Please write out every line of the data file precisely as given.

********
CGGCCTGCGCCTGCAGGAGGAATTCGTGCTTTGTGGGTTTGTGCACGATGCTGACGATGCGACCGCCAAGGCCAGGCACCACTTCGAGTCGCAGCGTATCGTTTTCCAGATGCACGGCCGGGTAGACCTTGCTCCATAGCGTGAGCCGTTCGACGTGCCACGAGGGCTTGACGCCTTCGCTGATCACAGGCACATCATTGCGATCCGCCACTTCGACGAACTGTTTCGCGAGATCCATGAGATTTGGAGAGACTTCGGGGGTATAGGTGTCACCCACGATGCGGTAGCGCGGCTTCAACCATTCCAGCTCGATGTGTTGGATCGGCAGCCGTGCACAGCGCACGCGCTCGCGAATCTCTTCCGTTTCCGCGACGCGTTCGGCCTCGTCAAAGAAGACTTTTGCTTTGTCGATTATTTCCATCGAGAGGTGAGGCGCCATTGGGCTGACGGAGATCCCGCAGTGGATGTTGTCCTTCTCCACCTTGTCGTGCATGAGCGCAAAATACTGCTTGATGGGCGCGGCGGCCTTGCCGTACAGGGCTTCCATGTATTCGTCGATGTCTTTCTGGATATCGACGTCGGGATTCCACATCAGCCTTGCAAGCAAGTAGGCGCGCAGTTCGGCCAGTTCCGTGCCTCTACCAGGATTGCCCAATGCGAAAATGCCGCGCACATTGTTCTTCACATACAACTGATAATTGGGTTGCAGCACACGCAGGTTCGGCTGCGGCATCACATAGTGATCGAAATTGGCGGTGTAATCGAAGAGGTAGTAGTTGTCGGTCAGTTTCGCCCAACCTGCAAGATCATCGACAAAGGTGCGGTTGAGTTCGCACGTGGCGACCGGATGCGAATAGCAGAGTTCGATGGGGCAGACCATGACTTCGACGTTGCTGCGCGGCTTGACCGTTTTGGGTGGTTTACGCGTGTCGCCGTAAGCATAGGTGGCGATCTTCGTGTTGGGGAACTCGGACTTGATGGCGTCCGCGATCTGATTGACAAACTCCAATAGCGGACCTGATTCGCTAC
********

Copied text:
CGGCCTGCGCCTGCAGGAGGAATTCGTGCTTTGTGGGTTTGTGCACGATGCTGACGATGCGACCGCCAAGGCCAGGCACCACTTCGAGTCGCAGCGTATCGTTTTCCAGATGCACGGCCGGGTAGACCTTGCTCCATAGCGTGAGCCGTTCGACGTGCCACGAGGGCTTGACGCCTTCGCTGATCACAGGCACATCATTGCGATCCGCCACTTCGACGAACTGTTTCGCGAGATCCATGAGATTTGGAGAGACTTCGGGGGTATAGGTGTCACCCACGATGCGGTAGCGCGGCTTCAACCATTCCAGCTCGATGTGTTGGATCGGCAGCCGTGCACAGCGCACGCGCTCGCGAATCTCTTCCGTTTCCGCGACGCGTTCGGCCTCGTCAAAGAAGACTTTTGCTTTGTCGATTATTTCCATCGAGAGGTGAGGCGCCATTGGGCTGACGGAGATCCCGCAGTGGATGTTGTCCTTCTCCACCTTGTCGTGCATGAGCGCAAAATACTGCTTGATGGGCGCGGCGGCCTTGCCGTACAGGGCTTCCATGTATTCGTCGATGTCTTTCTGGATATCGACGTCGGGATTCCACATCAGCCTTGCAAGCAAGTAGGCGCGCAGTTCGGCCAGTTCCGTGCCTCTACCAGGATTGCCCAATGCGAAAATGCCGCGCACATTGTTCTTCACATACAACTGATAATTGGGTTGCAGCACACGCAGGTTCGGCTGCGGCATCACATAGTGATCGAAATTGGCGGTGTAATCGAAGAGGTAGTAGTTGTCGGTCAGTTTCGCCCAACCTGCAAGATCATCGACAAAGGTGCGGTTGAGTTCGCACGTGGCGACCGGATGCGAATAGCAGAGTTCGATGGGGCAGACCATGACTTCGACGTTGCTGCGCGGCTTGACCGTTTTGGGTGGTTTACGCGTGTCGCCGTAAGCATAGGTGGCGATCTTCGTGTTGGGGAACTCGGACTTGATGGCGTCCGCGATCTGATTGACAAACTCCAATAGCGGACCTGATTCGCTAC